Why you should care
Because he could be an Arc Reactor away from assembling his real-life Iron Man suit.
Stepping into startup accelerator Boost VC is like wandering into a secret society for the techerati. The housing entrance is flanked with black-and-white photos of Steve Jobs and Elon Musk. There’s also a bitcoin ATM, virtual reality headsets galore and a Tesla barreling toward you. Wait, make that a “Deskla” — a desk fashioned from the hollow shell of a $70,000 Model S — and Adam Draper is the madman behind the steering wheel.
Venture capitalist princeling Draper has had his eyes trained on the unreal since before the Oculus craze. Boost VC, a $7.1 million fund, focuses on investing between $25,000 and $100,000 in VR companies that go beyond the obvious (gaming). Along with bitcoin and blockchain companies, their portfolio of 45 VR companies worldwide boast a diverse list: education (Unimersiv), tourism (Realities) health care (Fearless VR), messaging and social networks (Beloola). By “getting in early,” says Nicholas Ochoa, former founder of Upload VR, a virtual reality–focused media and events company based in San Francisco, 30-year-old Draper has a “strategic advantage by putting himself at the forefront of the movement in virtual reality.” And it’s a big movement indeed: Venture capitalists and angel investors poured nearly $1.4 billion into virtual reality, up from $35 million in 2011, according to Seattle-based research firm PitchBook.
Draper’s unconventional accelerator can’t just offer early-stage entrepreneurs free lunch and space — because unlike Easy-Bake apps, virtual reality is still encircled by high barriers to entry. “He’s betting on a concept that’s going to take time and money to build out,” Ochoa says. So Draper nurtures his so-called “fraternity of geeks,” a current tribe of around 20 early-stage virtual reality and bitcoin startups, in their infancy: with rooms full of bunk beds, a work space with unlimited Red Bull and access to VCs from Silicon Valley’s highest echelons like Andreessen Horowitz to share their wisdom, and hopefully, dollars during their three-month stay.
So far, the who’s who of VR have all dropped by to visit Boost VC in San Mateo, California: Oculus, HTC and Samsung (Oculus declined to comment, whereas HTC and Samsung didn’t respond to requests for comment). Past Boost VC alums, including Janus VR and Casino VR, have gone on to raise a combined total of $140 million after the accelerator program. Janus VR CEO James McCrae says, “Adam is not shy about wishing any Boost VC tribe member to be a cockroach” — in startup lingo, that means to have a scrappy, resilient mentality. In Janus VR’s early days, Draper facilitated dozens of introductions for McCrae and fine-tuned his “shoddy” elevator pitch.
But with four virtual reality unicorns on the scene valued at $1 billion or more — Magic Leap, Oculus, Blippar and MindMaze — virtual reality analyst Nizar Tarhuni doubts more will come anytime soon. “The market remains too premature,” says Tarhuni. “You see all the buzz about the cool technology, but you still have a lot of pieces that you don’t necessarily know will stick.” Plus, bigger players are quickly rising, with HTC Vive’s $10 billion Virtual Reality Venture Capital Alliance. “There isn’t a blueprint for how to do a VR company yet,” says virtual reality expert Robert Scoble. “There is no customer base. There is no pattern. There are no benchmarks, and there’s going to be a greater number of losers than the VC industry is used to.”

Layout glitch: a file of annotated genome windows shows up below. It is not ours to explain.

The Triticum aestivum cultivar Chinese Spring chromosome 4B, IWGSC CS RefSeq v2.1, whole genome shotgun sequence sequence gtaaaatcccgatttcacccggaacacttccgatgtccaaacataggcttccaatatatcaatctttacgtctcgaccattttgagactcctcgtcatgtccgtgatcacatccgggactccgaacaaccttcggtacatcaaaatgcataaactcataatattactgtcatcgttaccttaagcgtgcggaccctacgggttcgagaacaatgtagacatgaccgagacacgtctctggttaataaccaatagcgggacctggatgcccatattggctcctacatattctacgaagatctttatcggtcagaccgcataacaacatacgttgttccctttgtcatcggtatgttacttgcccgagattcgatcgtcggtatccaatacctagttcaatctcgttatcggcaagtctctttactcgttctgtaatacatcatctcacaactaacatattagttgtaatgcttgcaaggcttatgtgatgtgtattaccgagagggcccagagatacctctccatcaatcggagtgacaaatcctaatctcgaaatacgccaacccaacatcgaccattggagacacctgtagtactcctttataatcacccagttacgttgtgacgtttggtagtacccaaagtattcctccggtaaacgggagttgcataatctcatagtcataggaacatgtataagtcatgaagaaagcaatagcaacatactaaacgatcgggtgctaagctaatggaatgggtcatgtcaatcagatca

Draper is the sort who seems unfamiliar with the very concept of loser-ness. He comes from Valley elite stock. His father, Tim Draper — who amassed his fortune with opportune investments in Tesla, Skype, Twitch and Baidu — sits just upstairs from Boost VC, in the same building. Adam’s younger brother, Billy Draper, is also an investor, and also works one floor up at Draper Associates. And occasionally, grandfather William “Bill” Draper III drops in — he launched heavyweight Sutter Hill Ventures in 1962, which now boasts 17 IPOs and 51 acquisitions to date. And before him, Adam’s great-grandfather William H. Draper Jr. started one of the first Silicon Valley venture firms ever, Draper, Gaither & Anderson, in 1958. At home, he says, “entrepreneurs were heroes” and dinner-table talk revolved around sleek new startups at the time … like Hotmail.
Boost VC is Draper’s third experiment. Previously he founded Xpert Financial, an online exchange for private company stock, in 2009, and served on the board of Enders Fund, a gaming developer, in 2010. After settling millions of dollars in private security transactions and becoming a registered broker dealer, Draper was already a full-fledged angel investor and served on a number of boards by the time he graduated from UCLA with a degree in English. In that time, he found his calling in advising young entrepreneurs and decided to start “mentoring in bulk” — et voilà, with some assistance from pops and grandpa, who are limited partners for the fund, Boost VC was born. Today, Draper’s portfolio of investments is currently valued at more than $1.5 billion.
He is certainly playing a long game. “I’m sort of just building my Iron Man suit — eventually we’re just going to have straight-up space jet packs,” Draper says. He’s not totally kidding: You may find Draper absorbed in his HTC Vive headset during his usual hourlong bender with Space Pirate Trainer, a VR alien laser attack game. It happens so often, Draper says, that his fellow coworkers have to cut him off every once in a while. “It’s significantly awesome,” he says, in tech-prince patois.